Biblical Hebrew Homeschool Curriculum

A Foreign Language?


Foreign language study is good for you. It exercises logic and memory, and refines clear thinking and expression even in one’s mother tongue. Language embeds history and culture like nothing else. By learning another language, we see the world through other eyes and are surprised at what we had missed: who knew there were five hundred sorts of snow or camels? Foreign language study promises to sharpen our minds, enrich our perspective, deepen our empathy, and meaningfully integrate history and geography.

We know this. And besides, colleges require high school foreign language credits for admission. So, which foreign language to undertake? We homeschoolers whose family situation or calling does not present an obvious answer, and whose high school French fails us, might seek out a tutor, community college course, or computer software. The kid will get into college and be able to say bon jour forever, just like us.


A Classical Language?


Some homeschoolers have rediscovered classical languages. Classical languages can be practical, rewarding, and efficient for home learning. No one knows how they were really pronounced and we will never have to inquire about bus fares in them, so an instructor with a perfect accent is not necessary. Classical language study emphasizes reading rather than chat, with an emphasis on history, literature, and culture rather than the price of bananas.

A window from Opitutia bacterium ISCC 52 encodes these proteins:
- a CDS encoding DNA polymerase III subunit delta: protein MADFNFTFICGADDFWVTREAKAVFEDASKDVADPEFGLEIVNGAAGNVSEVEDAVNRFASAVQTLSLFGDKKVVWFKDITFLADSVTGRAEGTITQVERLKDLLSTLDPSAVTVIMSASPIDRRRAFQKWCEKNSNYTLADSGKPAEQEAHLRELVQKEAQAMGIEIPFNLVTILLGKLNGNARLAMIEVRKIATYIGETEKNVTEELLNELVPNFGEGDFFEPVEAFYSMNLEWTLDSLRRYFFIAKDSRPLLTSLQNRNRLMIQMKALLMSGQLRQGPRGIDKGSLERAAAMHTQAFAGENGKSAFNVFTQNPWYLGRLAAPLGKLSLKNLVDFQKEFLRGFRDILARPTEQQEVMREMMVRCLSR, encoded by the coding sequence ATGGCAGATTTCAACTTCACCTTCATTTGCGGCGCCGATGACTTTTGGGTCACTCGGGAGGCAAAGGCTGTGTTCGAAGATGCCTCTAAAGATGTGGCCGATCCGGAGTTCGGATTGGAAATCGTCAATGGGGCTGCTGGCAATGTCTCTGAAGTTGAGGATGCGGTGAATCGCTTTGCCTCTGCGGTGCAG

Latin or Greek?


If foreign language study opens doors, to which history, literature, and worldview do we want a key? The Greeks and Romans certainly received rave reviews in my school history texts. My church’s building pays homage to Greek temples. Pagan Romans wishing to sacrifice to idols would turn expectantly into many of our government offices. But if you nose around the Bible, the artifacts and historic sites of the Roman Empire, or ancient literature, you may not be so favorably impressed. The Romans with whom you will spend much time if you study Latin produced a vile, debauched society and worshipped totalitarian government. In the works of the ancient Greeks, one catches the reek of their humanistic focus on fame and appearance. There is another classical language with a decided difference: Biblical Hebrew. The history you learn with it is His Story, the literature is God-breathed Scripture, and the worldview is Truth.

There are good reasons to study French, Latin, and Greek (and no one is limiting you to only one foreign language), but with our family’s choices open and resources of time and energy limited, with children whose hearts and minds are impressionable, we choose Biblical Hebrew and find it extends wholesome benefit after lasting benefit.